Sherry’s making a comeback
It turns out there's much more to a Spanish drinks menu than a reliable Rioja or chilled Cava – believe it or not, sherry is making a comeback as the hot new aperitif to accompany your tapas.
Naturally, I was thrilled to spend an evening in the company of our favourite Spanish chef and all-round culinary genius, José Pizarro. He cooked up a Spanish storm, sharing delicious dishes that were fantastically matched with a selection of sherries by the in-house expert at Sainsbury's, Louise Lynch.
Have a read – and next time you invite friends round for a Spanish supper, why not impress them with a glass of well-chosen sherry.
WHAT IS SHERRY?
A fortified wine produced in the province of Cádiz in southwestern Spain, where the climate and soil create perfect conditions for sherry grapes to thrive. To be officially called a sherry, a bottle must be produced within a triangle of three towns: Jerez de la Frontera, El Puerto de Santa María and Sanlúcar de Barrameda. There are around 10 types of sherry, ranging from dry (which is pale lemon in colour and includes the fino variety), all the way through to dark, sweet and syrupy styles, such as Pedro Ximénez. In general, dry sherries are served as an aperitif with tapas – especially with salty or vinegary nibbles. Sweeter sherries work really well with desserts and some cheeses.
Tapas: Croquetas, salted almonds, olives and tortilla. We sampled José's delicious chorizo and parsley croquetas.
Which sherry? Fino – a dry, pale straw-coloured sherry with a lovely mineral-fresh yet yeasty note and a crisp finish. Serve it lightly chilled.
Try: Winemakers' Selection by Sainsbury's Pale Dry Fino Sherry, £5.50, or Taste the Difference Fino Sherry, £8 (available from July).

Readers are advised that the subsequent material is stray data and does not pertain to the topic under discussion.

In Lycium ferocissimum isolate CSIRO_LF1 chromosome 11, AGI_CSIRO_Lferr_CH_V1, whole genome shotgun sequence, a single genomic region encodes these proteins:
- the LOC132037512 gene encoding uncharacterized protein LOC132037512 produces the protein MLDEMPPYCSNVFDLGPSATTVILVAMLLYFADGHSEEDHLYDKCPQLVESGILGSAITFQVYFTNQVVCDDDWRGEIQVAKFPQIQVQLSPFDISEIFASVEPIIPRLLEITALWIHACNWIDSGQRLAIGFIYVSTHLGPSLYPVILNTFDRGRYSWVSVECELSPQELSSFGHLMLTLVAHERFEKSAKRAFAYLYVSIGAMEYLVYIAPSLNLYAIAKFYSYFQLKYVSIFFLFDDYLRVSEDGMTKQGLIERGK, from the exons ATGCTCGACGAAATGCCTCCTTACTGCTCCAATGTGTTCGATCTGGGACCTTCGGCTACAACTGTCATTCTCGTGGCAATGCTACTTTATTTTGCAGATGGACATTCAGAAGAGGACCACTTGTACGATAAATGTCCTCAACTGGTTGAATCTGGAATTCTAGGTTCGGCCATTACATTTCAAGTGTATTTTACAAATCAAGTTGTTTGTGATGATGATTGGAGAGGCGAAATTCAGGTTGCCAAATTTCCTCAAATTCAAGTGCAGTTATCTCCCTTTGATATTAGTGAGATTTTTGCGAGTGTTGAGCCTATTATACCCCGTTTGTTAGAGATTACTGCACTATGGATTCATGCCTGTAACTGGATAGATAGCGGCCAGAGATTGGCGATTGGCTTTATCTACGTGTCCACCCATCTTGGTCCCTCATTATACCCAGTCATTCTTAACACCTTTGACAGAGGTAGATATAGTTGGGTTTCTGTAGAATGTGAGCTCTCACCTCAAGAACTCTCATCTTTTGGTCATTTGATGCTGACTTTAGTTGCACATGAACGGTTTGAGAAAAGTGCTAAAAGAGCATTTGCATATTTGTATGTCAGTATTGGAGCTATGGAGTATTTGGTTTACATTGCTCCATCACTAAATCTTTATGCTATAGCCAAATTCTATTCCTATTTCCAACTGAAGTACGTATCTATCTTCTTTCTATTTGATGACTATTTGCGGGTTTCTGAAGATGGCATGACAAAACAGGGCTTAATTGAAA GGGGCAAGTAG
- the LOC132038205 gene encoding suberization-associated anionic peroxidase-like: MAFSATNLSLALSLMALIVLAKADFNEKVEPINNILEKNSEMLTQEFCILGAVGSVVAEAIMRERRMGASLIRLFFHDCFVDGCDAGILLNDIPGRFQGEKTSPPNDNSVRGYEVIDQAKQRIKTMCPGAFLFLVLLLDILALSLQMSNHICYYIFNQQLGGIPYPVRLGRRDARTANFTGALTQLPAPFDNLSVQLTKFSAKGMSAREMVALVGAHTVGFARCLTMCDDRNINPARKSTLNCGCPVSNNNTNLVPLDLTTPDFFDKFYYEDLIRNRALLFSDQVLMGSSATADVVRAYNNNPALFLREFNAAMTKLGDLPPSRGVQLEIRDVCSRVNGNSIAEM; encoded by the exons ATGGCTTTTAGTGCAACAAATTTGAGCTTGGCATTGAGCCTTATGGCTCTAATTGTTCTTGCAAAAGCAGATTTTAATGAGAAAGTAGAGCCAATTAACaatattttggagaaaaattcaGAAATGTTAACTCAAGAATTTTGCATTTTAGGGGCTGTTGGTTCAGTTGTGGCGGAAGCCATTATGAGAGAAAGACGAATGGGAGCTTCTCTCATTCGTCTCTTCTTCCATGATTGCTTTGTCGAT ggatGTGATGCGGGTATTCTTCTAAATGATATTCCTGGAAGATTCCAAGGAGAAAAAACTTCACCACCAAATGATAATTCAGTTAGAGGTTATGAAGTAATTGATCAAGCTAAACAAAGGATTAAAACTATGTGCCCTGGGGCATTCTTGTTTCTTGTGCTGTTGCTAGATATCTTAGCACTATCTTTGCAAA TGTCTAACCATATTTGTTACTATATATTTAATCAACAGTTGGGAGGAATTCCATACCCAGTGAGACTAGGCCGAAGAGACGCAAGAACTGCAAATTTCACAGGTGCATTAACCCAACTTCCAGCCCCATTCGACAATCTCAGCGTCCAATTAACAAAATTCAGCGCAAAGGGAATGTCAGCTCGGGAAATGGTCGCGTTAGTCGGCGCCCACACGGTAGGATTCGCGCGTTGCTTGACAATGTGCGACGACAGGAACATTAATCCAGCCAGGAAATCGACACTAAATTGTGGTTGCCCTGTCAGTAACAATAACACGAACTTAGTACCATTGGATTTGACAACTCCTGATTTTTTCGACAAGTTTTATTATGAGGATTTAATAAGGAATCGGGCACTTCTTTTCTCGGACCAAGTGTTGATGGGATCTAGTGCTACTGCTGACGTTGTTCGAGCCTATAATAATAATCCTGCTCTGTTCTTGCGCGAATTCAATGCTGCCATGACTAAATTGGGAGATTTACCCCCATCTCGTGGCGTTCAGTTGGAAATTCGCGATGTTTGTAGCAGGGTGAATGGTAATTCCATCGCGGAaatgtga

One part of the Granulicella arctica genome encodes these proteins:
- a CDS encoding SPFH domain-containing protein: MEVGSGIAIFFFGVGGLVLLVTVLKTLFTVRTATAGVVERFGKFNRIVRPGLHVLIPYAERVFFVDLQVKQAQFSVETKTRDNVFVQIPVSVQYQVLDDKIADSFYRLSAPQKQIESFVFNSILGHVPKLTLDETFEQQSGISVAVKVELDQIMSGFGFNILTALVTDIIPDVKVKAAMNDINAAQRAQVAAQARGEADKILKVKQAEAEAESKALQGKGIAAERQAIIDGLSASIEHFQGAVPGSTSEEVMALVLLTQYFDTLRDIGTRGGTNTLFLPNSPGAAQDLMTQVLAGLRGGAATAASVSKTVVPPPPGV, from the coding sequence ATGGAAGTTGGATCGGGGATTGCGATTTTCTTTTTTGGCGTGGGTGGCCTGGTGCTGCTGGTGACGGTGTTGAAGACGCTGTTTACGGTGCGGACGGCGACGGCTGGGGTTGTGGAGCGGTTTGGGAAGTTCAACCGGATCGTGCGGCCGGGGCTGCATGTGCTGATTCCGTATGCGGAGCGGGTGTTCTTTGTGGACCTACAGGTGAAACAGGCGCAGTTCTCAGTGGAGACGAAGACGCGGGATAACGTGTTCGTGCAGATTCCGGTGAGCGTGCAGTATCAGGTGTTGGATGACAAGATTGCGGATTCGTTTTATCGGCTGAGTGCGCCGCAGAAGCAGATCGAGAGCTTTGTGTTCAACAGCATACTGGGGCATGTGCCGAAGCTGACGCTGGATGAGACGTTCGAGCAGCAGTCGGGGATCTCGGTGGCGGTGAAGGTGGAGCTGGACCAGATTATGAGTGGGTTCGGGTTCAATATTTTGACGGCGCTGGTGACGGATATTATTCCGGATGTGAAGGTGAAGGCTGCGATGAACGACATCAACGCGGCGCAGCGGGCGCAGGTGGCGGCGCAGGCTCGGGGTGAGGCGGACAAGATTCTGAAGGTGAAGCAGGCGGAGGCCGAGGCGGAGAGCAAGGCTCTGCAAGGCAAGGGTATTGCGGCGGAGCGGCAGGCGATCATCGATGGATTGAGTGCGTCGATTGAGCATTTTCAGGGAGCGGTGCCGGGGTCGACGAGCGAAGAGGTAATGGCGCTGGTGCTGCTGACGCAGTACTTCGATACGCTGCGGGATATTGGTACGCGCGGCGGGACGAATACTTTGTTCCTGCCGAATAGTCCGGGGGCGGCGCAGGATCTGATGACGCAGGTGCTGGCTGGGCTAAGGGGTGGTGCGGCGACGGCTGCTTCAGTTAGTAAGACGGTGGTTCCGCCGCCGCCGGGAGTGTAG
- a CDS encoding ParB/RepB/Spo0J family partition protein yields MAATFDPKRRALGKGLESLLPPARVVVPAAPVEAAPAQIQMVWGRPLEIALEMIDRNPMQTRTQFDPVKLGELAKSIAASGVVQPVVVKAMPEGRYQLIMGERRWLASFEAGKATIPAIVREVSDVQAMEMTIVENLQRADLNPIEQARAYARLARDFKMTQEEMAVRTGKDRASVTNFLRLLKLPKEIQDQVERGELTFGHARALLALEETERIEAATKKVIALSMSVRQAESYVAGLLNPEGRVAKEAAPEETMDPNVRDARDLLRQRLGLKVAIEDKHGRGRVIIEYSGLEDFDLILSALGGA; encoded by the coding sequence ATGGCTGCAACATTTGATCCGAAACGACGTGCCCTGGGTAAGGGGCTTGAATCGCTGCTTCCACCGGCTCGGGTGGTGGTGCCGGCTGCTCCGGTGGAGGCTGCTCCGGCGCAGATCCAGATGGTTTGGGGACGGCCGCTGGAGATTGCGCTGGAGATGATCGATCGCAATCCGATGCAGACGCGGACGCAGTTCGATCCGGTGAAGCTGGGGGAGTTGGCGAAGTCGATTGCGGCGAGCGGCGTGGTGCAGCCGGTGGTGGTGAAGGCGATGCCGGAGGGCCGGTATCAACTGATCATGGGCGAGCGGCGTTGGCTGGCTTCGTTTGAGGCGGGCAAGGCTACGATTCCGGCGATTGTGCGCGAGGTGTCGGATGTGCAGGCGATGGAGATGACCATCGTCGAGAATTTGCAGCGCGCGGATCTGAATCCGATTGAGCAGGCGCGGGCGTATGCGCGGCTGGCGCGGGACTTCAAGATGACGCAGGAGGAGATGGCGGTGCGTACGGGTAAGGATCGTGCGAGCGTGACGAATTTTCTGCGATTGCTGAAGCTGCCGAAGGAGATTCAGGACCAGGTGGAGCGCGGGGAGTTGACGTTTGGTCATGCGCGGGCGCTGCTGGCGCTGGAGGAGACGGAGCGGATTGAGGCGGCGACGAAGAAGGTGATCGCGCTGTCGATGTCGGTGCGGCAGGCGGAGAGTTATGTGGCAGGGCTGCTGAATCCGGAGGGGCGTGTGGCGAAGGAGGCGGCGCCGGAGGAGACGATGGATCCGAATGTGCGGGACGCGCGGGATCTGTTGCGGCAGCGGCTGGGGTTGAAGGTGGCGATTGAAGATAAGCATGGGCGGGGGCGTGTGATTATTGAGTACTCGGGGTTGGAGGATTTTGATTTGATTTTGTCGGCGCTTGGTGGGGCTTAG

Tapas: Salted almonds, aged hard cheeses such as Manchego, Iberico ham and mushrooms.
Which sherry? Amontillado – this tawny-coloured dry Sherry has a savoury character, with notes of salted almonds and raisins. Serve it lightly chilled.
Try: Taste the Difference Amontillado Sherry, £8 – this has been aged for 12 years in American oak casks.
Tapas: Cured meat, smoked meat and mature cheese. We tried José's truffle-stuffed fried egg with migas and jamon.
Which sherry? Oloroso – this sherry is dark amber in colour, but remains a dry sherry, with intense aromas of dried fruit, a hint of licorice and toffee and walnut flavours. It can hold its own against difficult-to-match ingredients such as egg, artichoke and asparagus. Serve Oloroso lightly chilled.
Try: Taste the Difference Oloroso Sherry, £8.
Tapas: Garlicky prawns, grilled or fried squid and paella. We tried José's monkfish and prawn skewers with jamon and tomato, and hake in adobo with aioli and pimento.
Which sherry? Manzanilla – a delicate dry sherry made in the seaside town of Sanlúcar de Barrameda. It's aged in a series of oak barrels under a layer of natural yeast called 'flor', which gives it its unique salty tang on the finish. This makes it perfect for drinking with seafood.
Try: Winemakers' Selection Dry Manzanilla Superior Sherry, £5.50.
Dessert: Crema Catalana or vanilla ice cream.
Which sherry? Pedro Ximénez – a full-bodied sweet pudding wine, dark mahogany in colour and almost syrupy in texture. It has rich caramel and prune flavours, making it an ideal match for creamy desserts. Drizzle it over vanilla ice cream - click here for our recipe.
Try: Taste the Difference Sweet Pedro Ximénez, £8, which recently won Gold at the International Wine Challenge and the Decanter World Wine Awards.